Axon Announces Campaign to Provide 1 Million Masks to First Responders

“We are extremely proud to be partnering with Axon on this incredibly important initiative to supply PPE to first responders,” says the National Police Foundation President, James Burch. “We are working through an unprecedented time in modern history, but times like these are a good reminder of the positive impact we can have when we work together. We are thankful for Axon’s support and are motivated to help our first responders and communities as much as possible over the coming weeks.”

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What Chiefs Can Do Today About Impending Officer Shortages

By Chief (Ret.) Rick Myers and Joseph A. Schafer (Professor of Criminology & Criminal Justice and Associate Dean of Research in the College for Public Health and Social Justice at Saint Louis University)

In the midst of the COVID-19 crisis, many leaders are coping with the impact of officers in their organization being on quarantine, hospitalized, or simply calling in sick. This is occurring against a backdrop in which many agencies are struggling to achieve full staffing. The forecast from many police futurists, however, is that this situation is only going to get worse, independent of the COVID-19 situation. Most agencies have a high proportion of personnel who are retirement-eligible or approaching eligibility. Exacerbating this are the ongoing recruitment struggles that have been well documented. Add to it now the suspension of many police academies and the cessation of recruitment and selection efforts, and the staffing forecast for 2021 and 2022 is challenging. If COVID-19 results in cycles of regional or national workforce disruption, as some medical experts are projecting for the next 18-24 months, police agencies might only be seeing the beginning of their challenges to provide core services and to care for their personnel.

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National Police Foundation launches real-time situational awareness tool for law enforcement to track COVID-19 officer exposures and PPE impacts

MARCH 25, 2020—In response to the Coronavirus (COVID-19) pandemic and its impact on law enforcement and other first responders, the National Police Foundation (NPF), in collaboration with the National Alliance for Public Safety GIS (NAPSG) Foundation and Esri, has developed a real-time COVID-19 situational awareness tool for law enforcement agencies. The tool, featuring a real-time dashboard, provides critical insights for executives, commanders, administrators and other decision-makers to better assess and monitor the impact of COVID-19 on our nation’s first responders, including officer exposures, diagnoses, workforce impacts, and personal protective equipment (PPE) needs and projections.

The interactive tool allows agencies to provide confidential, real-time updates that are instantly incorporated into the national dashboard and map. The dashboard identifies the number of officers exposed, officially tested with a positive diagnosis, placed in off-duty status due to exposure, and that are self-isolating due to symptoms or off-duty exposure. The dashboard also estimates the availability of necessary PPE, the most critical PPE that agencies are lacking, and current and projected shortages of PPE. The data is then aggregated and mapped at the state-level in order to show impacts across the country. Individual agencies will not be identified. Law enforcement agencies can then compare impacts in their state with those of other states.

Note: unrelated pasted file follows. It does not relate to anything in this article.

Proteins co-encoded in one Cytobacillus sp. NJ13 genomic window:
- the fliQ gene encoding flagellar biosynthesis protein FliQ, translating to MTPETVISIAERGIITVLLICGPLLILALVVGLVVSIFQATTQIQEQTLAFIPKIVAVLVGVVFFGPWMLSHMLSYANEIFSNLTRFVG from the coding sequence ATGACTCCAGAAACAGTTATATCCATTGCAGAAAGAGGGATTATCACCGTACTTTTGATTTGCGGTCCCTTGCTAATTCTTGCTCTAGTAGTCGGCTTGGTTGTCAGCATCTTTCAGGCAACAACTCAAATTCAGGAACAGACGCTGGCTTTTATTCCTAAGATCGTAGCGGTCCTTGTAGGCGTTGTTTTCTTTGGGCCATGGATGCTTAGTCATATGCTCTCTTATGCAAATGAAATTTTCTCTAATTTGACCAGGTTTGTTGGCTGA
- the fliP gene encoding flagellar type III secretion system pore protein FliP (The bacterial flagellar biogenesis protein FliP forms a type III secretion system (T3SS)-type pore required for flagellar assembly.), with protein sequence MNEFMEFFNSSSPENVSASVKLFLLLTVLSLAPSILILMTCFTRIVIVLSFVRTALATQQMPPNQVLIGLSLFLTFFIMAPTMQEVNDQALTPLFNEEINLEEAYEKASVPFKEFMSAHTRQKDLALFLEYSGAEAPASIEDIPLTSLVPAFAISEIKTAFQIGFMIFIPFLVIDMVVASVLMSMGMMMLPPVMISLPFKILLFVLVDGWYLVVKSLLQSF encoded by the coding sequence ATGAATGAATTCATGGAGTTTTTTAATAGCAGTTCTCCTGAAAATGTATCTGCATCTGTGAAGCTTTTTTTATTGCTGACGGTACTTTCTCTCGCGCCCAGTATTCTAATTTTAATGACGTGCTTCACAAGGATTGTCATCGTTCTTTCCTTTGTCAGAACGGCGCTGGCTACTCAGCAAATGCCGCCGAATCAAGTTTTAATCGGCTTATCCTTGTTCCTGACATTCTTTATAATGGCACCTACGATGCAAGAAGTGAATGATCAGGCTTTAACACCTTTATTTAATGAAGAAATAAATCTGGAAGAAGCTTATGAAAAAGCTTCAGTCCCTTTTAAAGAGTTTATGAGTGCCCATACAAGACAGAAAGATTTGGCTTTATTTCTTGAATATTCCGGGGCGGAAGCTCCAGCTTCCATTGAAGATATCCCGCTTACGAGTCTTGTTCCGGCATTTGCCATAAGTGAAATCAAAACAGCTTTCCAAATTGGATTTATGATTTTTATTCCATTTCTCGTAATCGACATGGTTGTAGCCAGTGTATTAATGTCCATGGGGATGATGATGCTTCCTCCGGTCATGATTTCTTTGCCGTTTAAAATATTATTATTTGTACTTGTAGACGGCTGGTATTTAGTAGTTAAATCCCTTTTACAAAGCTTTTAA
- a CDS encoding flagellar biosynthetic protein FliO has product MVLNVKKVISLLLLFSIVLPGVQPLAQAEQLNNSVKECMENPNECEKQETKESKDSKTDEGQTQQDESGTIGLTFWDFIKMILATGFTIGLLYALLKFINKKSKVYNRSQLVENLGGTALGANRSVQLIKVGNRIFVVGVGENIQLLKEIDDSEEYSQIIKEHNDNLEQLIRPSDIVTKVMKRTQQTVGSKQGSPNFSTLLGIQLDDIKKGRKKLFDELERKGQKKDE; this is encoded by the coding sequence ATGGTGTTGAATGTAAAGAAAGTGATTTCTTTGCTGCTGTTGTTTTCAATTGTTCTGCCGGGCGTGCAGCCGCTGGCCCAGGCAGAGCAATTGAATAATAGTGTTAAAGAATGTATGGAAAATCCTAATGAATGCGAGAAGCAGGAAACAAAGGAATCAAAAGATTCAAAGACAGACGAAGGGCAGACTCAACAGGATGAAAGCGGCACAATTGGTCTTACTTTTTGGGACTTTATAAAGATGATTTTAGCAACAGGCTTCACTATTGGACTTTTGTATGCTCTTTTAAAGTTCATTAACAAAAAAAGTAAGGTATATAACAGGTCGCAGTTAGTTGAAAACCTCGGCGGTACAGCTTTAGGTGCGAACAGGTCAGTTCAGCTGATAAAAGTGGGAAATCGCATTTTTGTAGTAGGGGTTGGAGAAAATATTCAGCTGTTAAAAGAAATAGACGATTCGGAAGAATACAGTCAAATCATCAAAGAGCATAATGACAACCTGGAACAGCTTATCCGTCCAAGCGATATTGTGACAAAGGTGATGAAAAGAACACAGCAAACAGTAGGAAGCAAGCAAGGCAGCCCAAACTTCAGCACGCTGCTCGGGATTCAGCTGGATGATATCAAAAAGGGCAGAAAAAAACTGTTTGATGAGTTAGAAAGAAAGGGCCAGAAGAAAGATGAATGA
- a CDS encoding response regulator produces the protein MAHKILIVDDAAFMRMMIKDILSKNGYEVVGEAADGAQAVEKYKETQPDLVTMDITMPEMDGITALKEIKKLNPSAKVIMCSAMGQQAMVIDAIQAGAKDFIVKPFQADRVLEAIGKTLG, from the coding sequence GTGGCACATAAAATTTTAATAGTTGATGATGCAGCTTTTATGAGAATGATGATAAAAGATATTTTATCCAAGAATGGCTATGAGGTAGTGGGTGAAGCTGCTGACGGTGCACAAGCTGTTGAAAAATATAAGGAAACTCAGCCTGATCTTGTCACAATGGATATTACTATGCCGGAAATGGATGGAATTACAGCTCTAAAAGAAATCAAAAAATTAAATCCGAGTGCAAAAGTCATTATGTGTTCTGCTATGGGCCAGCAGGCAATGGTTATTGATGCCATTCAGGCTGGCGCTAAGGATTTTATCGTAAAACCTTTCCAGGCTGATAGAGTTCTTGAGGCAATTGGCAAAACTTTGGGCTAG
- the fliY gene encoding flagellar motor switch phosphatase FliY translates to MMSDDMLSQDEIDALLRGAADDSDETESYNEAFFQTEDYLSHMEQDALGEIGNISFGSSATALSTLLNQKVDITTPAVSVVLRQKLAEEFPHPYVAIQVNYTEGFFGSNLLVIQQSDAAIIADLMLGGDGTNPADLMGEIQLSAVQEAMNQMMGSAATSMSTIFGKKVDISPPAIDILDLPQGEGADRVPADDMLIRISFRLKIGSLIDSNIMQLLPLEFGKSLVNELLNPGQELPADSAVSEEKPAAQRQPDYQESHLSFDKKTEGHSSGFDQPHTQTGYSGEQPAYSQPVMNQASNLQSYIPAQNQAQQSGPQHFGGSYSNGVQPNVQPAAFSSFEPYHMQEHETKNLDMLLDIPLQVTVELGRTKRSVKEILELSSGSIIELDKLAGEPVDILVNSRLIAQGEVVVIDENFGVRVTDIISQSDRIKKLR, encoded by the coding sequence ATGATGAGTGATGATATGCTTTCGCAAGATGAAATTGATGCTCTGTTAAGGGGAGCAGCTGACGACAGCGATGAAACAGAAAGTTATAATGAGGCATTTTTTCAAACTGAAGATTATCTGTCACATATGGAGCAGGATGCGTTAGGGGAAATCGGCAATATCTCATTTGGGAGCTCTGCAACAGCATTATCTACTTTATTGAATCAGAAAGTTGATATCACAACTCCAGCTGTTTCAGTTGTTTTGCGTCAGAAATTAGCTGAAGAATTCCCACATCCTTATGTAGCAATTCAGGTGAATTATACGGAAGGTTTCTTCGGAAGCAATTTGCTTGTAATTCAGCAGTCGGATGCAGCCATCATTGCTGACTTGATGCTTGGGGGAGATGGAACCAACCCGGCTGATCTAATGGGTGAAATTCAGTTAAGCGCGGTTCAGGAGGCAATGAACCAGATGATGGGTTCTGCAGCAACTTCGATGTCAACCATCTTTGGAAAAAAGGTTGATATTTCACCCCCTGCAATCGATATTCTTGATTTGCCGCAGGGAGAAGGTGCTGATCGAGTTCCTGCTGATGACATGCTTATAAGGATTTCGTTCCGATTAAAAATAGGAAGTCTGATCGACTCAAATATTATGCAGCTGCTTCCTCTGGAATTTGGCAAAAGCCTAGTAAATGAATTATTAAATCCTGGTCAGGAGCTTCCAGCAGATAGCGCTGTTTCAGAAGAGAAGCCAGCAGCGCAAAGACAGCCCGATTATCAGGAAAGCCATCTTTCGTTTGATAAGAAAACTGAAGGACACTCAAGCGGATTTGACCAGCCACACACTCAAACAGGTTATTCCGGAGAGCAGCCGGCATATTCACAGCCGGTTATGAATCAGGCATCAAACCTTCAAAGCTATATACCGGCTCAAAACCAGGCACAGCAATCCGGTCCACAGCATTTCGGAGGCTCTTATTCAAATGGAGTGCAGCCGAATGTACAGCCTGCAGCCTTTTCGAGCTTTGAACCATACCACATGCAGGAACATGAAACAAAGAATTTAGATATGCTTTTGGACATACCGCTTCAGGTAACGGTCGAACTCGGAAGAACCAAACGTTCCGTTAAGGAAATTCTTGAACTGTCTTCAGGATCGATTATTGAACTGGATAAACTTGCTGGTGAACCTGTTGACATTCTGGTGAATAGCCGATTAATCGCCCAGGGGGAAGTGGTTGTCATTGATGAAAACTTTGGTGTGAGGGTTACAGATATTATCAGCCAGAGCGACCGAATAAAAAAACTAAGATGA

Screenshot of the National Police Foundation’s COVID-19 Law Enforcement Impact Real-Time Surveillance Dashboard. (Photo by: National Police Foundation)

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Passing of longest-serving, former Police Foundation President Hubert Williams

MARCH 12, 2020—The National Police Foundation extends heartfelt condolences to the family, friends, and colleagues of Hubert Williams, who passed away earlier this week on Tuesday, March 10, 2020. Williams served as the president of the National Police Foundation (formerly Police Foundation) from 1985-2012—becoming the longest serving president in the organization’s 50-year history.

Williams—a Harvard Law Fellow, Graduate of Rutgers Law School, a founding member and former first President of the National Organization of Black Law Enforcement (NOBLE), and the youngest and first African American to serve as Police Director in Newark, NJ—was a trailblazer and influential leader in the policing profession.

Williams was appointed Police Foundation president in 1985, following the retirement of NYPD Commissioner Patrick V. Murphy. Prior to his appointment as president of the Police Foundation, Williams served as police director in Newark, New Jersey, from 1974 to 1985, and under his leadership the Newark Police Department served as the laboratory for two groundbreaking Police Foundation studies pivotal to the evolution of community policing—The Newark Foot Patrol Experiment and the NIJ-funded reducing fear of crime experiment.